“The challenges facing water systems in the Himalayas and the need for ecologically wise decision-making is the focus of a major exhibition attracting many visitors at the University of Cambridge as part of its India Unboxed programme and the Festival of Ideas.”
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The Kempty Falls, 13 km from Mussoorie, feature prominently in Smith’s photographs, as he captures tourists dressed in colourful swimwear, sporting inflatable tubes. It features rightly so in the exhibition, owing to the explosion of domestic tourists, unregulated construction and development it has seen in the last five years. “Our colleagues in the irrigation department have indicated that, if properly managed, a place like Kempty Falls could meet a large part of Mussoorie’s water needs. It is, of course, currently not managed in this way, and the significant increase in tourist traffic risks both polluting and degrading the water source,” Vira says. The aim of this exhibition, says Smith, is to make the project more accessible to audiences in a metro city.
Toby Smith’s images of mountainscapes and people, their cultures and lives are evocative. They tell a story, invoke a reaction. They are striking yet subtle — saying so much more than what is obviously visible, leaving room for interpretation, and introspection. The messages are subtle, not in your face. The images are a celebration of the sacred life-affirming waters of the Himalayas, a timely reminder of its vanishing, as we enter another dry season.
He hopes the exhibition is successful and attended by large number of people. “The exhibition is designed to function on a number of different levels. It is a deliberate balance and combination of a photography exhibition and an information resource on water in the lower Himalayas. We hope that visitors engage with both and perhaps better understand the relationship of water and population in India.”
…our obsession with summer getaways comes at a price—a price borne by water-deprived locals struggling with shifting demands, even as a booming tourist economy refuses to buckle down on mindless construction. The inevitability of an acute water crisis in the lower Himalayas of India and Nepal is laid out bare in the ongoing photography exhibition Pani-Pahar: Waters of the Himalayas at the India Habitat Centre in New Delhi.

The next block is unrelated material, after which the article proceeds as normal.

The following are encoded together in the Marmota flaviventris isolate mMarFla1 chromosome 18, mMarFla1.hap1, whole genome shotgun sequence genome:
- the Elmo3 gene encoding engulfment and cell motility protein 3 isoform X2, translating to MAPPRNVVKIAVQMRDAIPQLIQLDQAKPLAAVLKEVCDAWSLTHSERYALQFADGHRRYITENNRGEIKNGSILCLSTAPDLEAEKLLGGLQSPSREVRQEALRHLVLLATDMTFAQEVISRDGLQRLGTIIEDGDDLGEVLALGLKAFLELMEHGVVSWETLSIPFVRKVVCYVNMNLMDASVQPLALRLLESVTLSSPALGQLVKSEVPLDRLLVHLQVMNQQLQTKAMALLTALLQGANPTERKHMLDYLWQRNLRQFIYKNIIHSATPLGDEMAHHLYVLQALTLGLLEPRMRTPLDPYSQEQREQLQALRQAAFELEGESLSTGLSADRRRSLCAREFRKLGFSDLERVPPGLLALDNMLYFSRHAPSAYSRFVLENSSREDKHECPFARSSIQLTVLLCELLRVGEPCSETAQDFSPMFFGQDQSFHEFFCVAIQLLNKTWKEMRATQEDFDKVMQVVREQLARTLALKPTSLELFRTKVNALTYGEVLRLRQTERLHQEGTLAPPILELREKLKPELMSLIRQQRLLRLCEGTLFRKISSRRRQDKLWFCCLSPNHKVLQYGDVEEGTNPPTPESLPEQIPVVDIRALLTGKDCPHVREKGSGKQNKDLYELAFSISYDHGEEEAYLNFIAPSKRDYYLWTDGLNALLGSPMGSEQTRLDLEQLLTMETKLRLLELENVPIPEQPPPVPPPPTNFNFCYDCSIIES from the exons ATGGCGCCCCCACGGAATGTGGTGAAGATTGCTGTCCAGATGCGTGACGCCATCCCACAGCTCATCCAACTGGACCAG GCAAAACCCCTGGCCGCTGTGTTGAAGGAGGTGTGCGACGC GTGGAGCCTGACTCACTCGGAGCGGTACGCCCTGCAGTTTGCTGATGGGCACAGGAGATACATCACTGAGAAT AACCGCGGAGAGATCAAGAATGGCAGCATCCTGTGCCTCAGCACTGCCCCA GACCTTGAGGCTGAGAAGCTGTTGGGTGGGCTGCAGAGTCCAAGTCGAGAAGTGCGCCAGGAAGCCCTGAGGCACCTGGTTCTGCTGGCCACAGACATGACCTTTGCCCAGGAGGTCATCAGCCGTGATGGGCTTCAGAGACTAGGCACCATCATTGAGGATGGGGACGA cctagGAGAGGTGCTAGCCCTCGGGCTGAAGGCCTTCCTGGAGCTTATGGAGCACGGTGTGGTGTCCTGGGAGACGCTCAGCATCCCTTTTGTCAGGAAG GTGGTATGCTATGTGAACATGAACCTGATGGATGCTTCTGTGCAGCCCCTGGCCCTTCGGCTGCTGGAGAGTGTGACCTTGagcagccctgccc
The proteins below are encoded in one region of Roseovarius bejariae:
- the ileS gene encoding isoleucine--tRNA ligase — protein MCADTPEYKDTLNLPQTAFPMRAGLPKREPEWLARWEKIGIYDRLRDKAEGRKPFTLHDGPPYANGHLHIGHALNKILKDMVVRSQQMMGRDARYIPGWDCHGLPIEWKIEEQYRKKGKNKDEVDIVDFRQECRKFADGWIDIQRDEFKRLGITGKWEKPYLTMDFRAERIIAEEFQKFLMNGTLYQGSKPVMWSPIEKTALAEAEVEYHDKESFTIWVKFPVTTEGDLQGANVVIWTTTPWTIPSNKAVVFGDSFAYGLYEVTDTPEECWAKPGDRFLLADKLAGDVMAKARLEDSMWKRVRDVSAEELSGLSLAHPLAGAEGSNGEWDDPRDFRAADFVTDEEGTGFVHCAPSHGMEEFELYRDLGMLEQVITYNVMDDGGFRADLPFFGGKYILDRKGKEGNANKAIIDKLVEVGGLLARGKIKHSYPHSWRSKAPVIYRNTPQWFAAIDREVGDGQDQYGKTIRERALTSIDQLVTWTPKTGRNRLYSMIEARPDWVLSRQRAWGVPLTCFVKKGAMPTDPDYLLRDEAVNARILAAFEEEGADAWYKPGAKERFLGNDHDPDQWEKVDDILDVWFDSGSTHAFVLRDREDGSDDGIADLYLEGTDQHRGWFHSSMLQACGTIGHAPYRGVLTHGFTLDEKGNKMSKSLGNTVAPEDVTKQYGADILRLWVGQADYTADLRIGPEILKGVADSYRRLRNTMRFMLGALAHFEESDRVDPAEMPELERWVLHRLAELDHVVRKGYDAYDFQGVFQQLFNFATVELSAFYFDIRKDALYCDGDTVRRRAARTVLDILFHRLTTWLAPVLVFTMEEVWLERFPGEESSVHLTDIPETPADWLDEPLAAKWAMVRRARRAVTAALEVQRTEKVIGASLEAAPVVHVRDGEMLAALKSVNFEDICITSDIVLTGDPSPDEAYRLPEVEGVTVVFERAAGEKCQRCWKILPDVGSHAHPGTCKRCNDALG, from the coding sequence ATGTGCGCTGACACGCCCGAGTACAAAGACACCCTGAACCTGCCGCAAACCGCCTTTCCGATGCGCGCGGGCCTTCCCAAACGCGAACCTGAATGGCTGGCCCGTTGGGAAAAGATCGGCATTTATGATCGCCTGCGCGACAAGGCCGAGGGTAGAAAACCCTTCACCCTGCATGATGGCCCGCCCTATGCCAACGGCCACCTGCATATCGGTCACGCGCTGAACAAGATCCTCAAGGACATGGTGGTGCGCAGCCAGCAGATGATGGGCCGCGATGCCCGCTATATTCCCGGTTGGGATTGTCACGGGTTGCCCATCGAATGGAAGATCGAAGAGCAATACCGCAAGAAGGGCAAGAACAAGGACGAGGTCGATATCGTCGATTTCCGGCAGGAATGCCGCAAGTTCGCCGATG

British photojournalist Toby Smith, who is currently artist-in-residence at the University of Cambridge Conservation Research Institute, has translated a research project into a hard-hitting photography exhibition which covers the hill towns of Palampur, Rajgarh, Mussoorie, Nainital in India, and Dhulikhel and Bidur in Nepal, to highlight water shortage and management in the Himalayan foothills. Late 19th century images taken by British photographer Samuel Bourne are set against photos taken by Smith last year to bring home the extent of urban degradation and pressure on land-use in these so called “hillside havens”. In one panel one can see sparse 1,880 images of water carriers from the Fullerton Collection; the Library and Bandstand in Shimla from 1890 and a rather deserted-looking Himalayan Club in Mussoorie from the colonel Hume collection. These are played against contemporary images of the same locations and the contrast is all too visceral.
For a dose of reality on how hillside communities struggle to meet their daily water needs in high-season and the ways in which they adapt to use and manage water from existing sources, head to Pani-Pahar this month.
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Instead of a quiet walk in the hills, one has to wade through crowds, the silence of the hills is replaced by constantly blaring horns of innumerable vehicles at the service of the tourists, and the rhododendrons on the face of the hills long disappeared to make way for the ugly hotel facades with their names flashing like a bad dream through the mountain air. British photographer Toby Smith encountered all of this, and more, as he traversed the Lower Himalayas in India and Nepal on a project researching land-use and development. The project aims at spotlighting the impact environmental and social change have on the ways small towns use and distribute water in the region.
Toby Smith’s striking images of the Himalayas convey the issue of water conservation in the hills subtly and it is rare to see hardcore research on environment resulting in a creative endeavour. This collaboration is evident at the photography exhibition “Pani-Pahar: Water of the Himalayas” at Jorbagh Metro station. Part of Habitat Photosphere, India Habitat Centre’s photo-fest on sustainable development, it showcases several striking pictures clicked by well-known British photo-journalist Toby Smith, an Associate Scholar of the University of Cambridge Conservation Research Institute. These are based on an academic study conducted in India (Palampur, Rajgarh, Nainital and Mussoorie) and Nepal (Bidur and Dhilukhel) on land-use and development in the lower Himalayas by Professor Bhaskar Vira and Dr. Eszter Kovacs of the Department of Geography at Cambridge University. The study brings to fore how environmental and social changes are impacting the ways in which small towns throughout the region source and distribute water. Smith hopes that the gravity of water scarcity and its impact will reach out to a wider audience through the pictures and provoke a reaction.